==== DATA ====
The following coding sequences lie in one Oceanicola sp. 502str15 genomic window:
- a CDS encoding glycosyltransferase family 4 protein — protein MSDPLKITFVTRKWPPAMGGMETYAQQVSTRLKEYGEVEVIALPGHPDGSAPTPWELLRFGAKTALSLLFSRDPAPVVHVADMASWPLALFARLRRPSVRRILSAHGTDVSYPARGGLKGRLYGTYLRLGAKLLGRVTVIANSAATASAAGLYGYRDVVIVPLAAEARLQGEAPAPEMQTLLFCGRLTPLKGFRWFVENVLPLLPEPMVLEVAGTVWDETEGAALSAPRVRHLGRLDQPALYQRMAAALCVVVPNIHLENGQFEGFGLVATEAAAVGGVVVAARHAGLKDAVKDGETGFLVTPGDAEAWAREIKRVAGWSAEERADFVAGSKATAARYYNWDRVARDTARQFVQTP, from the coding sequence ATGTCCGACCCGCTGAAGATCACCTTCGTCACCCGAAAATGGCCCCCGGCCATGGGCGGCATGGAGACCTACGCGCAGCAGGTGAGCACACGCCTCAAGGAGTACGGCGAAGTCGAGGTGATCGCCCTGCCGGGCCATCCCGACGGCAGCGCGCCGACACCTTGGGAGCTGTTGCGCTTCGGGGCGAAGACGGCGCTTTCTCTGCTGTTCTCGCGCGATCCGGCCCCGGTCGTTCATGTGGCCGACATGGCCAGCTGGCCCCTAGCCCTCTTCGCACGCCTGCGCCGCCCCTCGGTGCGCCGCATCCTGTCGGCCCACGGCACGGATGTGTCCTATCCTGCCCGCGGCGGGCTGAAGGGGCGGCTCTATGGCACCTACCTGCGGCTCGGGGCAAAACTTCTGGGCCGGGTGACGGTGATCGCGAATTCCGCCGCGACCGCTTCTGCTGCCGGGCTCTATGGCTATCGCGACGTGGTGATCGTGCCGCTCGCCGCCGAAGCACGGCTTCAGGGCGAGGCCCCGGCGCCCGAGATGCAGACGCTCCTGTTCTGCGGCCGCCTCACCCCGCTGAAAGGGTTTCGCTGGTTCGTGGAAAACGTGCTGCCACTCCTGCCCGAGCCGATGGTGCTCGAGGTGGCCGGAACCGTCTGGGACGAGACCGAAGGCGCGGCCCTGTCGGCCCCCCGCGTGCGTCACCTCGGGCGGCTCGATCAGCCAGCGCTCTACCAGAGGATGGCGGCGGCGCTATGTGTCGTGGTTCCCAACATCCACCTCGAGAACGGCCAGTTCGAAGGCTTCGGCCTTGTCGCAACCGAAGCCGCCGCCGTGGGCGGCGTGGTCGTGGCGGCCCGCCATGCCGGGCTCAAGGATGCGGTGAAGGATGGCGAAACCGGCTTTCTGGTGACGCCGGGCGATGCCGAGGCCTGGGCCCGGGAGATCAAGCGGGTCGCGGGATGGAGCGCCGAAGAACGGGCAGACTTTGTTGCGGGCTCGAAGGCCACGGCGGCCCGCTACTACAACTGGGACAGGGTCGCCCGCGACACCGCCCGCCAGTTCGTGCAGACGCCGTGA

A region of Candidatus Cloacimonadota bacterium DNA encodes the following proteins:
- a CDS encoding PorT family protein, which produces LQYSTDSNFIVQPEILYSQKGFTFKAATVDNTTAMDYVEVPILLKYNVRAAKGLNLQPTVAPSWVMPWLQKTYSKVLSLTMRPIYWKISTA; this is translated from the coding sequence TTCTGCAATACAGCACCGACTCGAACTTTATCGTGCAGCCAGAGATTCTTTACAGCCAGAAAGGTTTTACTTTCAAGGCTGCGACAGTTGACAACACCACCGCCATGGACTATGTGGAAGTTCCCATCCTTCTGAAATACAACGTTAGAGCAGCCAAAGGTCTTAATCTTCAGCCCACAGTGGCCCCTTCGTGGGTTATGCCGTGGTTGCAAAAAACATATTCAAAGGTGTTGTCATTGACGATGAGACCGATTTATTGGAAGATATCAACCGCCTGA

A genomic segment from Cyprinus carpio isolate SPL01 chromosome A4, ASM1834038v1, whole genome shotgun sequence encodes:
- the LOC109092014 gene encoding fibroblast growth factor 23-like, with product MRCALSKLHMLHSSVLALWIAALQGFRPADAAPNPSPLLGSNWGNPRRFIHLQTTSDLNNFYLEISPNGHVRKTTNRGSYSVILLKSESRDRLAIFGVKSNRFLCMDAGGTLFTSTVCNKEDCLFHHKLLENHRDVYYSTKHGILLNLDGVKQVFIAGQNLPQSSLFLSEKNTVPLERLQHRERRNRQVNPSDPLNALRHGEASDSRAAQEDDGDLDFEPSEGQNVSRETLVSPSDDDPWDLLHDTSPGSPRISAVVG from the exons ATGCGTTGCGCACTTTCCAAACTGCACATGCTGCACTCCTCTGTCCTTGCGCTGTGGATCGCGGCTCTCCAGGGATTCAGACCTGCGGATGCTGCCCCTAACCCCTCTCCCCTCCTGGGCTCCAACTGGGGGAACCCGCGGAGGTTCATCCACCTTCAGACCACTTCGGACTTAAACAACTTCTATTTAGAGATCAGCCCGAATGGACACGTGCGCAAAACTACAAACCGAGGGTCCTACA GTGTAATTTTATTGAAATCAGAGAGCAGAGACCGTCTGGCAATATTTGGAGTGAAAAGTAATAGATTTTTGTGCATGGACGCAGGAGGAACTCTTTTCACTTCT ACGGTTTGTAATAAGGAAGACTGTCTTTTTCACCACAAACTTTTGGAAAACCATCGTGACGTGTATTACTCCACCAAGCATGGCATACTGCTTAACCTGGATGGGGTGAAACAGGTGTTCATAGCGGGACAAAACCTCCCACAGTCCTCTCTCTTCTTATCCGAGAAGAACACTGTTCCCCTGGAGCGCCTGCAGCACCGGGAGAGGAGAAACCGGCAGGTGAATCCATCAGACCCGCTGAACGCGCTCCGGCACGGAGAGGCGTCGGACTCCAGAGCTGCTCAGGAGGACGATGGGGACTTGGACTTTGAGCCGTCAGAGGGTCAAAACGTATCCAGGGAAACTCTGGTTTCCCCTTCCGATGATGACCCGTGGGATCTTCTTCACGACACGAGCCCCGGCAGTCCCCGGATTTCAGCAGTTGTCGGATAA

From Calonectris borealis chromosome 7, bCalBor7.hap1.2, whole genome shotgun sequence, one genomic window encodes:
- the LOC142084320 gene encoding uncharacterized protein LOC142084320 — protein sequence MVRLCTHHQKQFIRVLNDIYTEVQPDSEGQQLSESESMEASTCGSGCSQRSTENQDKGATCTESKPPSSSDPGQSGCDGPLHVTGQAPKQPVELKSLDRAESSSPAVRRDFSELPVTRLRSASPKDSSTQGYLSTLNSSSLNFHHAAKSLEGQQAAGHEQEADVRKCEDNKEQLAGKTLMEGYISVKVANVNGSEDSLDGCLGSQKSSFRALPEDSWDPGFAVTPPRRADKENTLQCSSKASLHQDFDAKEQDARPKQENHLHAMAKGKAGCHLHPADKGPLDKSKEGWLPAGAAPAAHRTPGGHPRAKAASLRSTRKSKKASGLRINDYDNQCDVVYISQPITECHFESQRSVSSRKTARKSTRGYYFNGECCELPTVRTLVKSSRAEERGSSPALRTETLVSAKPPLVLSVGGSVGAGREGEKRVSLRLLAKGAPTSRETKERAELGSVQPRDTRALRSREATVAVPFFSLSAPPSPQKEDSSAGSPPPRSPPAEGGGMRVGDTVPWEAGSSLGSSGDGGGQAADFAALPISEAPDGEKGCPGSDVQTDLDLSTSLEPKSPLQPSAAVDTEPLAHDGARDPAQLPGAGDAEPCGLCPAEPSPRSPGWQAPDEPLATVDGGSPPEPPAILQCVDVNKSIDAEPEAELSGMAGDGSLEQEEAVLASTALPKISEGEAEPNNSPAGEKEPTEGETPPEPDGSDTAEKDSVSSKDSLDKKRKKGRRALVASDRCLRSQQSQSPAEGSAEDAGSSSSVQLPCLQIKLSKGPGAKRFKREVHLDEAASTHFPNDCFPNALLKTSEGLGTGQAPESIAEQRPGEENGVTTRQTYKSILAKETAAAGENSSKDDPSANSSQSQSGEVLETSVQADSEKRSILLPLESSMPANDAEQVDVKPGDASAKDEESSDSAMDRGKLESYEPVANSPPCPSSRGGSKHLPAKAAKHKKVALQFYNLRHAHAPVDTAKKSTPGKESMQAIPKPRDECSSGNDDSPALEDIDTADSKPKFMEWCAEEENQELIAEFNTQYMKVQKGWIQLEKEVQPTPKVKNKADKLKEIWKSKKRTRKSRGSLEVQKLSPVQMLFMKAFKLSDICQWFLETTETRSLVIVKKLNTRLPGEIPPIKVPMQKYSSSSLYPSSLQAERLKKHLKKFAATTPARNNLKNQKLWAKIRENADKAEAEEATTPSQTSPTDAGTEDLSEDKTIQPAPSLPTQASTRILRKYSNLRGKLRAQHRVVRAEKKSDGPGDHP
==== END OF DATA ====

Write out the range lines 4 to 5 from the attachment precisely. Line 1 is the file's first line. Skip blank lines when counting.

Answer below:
- a CDS encoding PorT family protein, which produces LQYSTDSNFIVQPEILYSQKGFTFKAATVDNTTAMDYVEVPILLKYNVRAAKGLNLQPTVAPSWVMPWLQKTYSKVLSLTMRPIYWKISTA; this is translated from the coding sequence TTCTGCAATACAGCACCGACTCGAACTTTATCGTGCAGCCAGAGATTCTTTACAGCCAGAAAGGTTTTACTTTCAAGGCTGCGACAGTTGACAACACCACCGCCATGGACTATGTGGAAGTTCCCATCCTTCTGAAATACAACGTTAGAGCAGCCAAAGGTCTTAATCTTCAGCCCACAGTGGCCCCTTCGTGGGTTATGCCGTGGTTGCAAAAAACATATTCAAAGGTGTTGTCATTGACGATGAGACCGATTTATTGGAAGATATCAACCGCCTGA

A genomic segment from Cyprinus carpio isolate SPL01 chromosome A4, ASM1834038v1, whole genome shotgun sequence encodes: